I grew up in an explicitly evangelical house and church, where I was taught virginity was the best gift a girl can hold on to until she got married. I fortunately never wore a purity ring or had a ceremony where I promised my father I wouldn’t have pre-marital sex. I certainly never even thought of having my hymen examined and the certificate handed over to my father on my wedding day as “proof” that I kept my promise. But the culture was always present. A few years after that chocolate-flavored indoctrination, I was introduced to the fabled car anecdote. “Boys don’t like girls who have been test-driven,” as it goes.

And I believed it for a long time. That to be loved and to be desired by men, it was only right for me to deny myself my own basic human desires, in the hopes of one day meeting a man that would fill all of my fantasies — romantically and sexually. Even if it meant denying my queerness, or even if it meant ignoring how being the only Black and fat girl in a predominantly white Christian space often had me watch all the white girls have their first boyfriends while I didn’t. Something they don’t tell you about purity culture – and that it took me years to learn and unlearn myself – is that there are bodies that are deemed inherently sinful and vulgar. That purity is about the desire to see girls and women shrink themselves, make themselves meek for men.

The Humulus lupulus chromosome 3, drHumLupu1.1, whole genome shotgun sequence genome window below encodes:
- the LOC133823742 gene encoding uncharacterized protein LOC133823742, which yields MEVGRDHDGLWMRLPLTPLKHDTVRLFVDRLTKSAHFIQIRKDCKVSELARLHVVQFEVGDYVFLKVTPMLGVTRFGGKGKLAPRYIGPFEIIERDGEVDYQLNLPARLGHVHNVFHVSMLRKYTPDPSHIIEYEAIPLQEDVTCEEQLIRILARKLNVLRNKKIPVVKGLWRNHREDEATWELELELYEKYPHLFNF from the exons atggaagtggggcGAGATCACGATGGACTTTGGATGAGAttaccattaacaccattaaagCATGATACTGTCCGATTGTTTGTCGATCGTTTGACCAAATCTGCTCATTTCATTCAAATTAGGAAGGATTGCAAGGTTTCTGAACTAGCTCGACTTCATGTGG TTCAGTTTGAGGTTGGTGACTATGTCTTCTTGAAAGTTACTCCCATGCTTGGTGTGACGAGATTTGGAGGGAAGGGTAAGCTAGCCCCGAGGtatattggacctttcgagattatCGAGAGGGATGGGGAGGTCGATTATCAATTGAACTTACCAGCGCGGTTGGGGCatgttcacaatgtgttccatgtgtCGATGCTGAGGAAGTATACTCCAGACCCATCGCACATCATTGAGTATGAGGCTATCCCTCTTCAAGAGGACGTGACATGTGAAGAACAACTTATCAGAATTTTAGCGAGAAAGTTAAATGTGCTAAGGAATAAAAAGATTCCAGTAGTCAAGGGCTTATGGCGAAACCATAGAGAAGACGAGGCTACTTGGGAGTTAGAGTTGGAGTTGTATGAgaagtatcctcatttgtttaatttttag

Purity culture isn’t unlike rape culture which tells young girls in so many ways that their worth can only be found through their bodies. Whether it be through promiscuity or chastity, young girls are instructed on what to do with their bodies before they’ve had time to figure themselves out, separate from a patriarchal lens. That their needs are secondary to that of the men and boys in their lives.

It took me a while —after leaving the church and unlearning the toxic ideals around purity culture rooted in anti-Blackness, fatphobia, heteropatriarchy, and queerphobia — to embrace my body, my sexuality, and my queerness as something that was not only not sinful or dirty, but actually in line with the vision God has over my life. Our bodies don't stop being our temples depending on who we do or who we don’t let in, and our worth isn’t dependent on the width of our legs at any given point.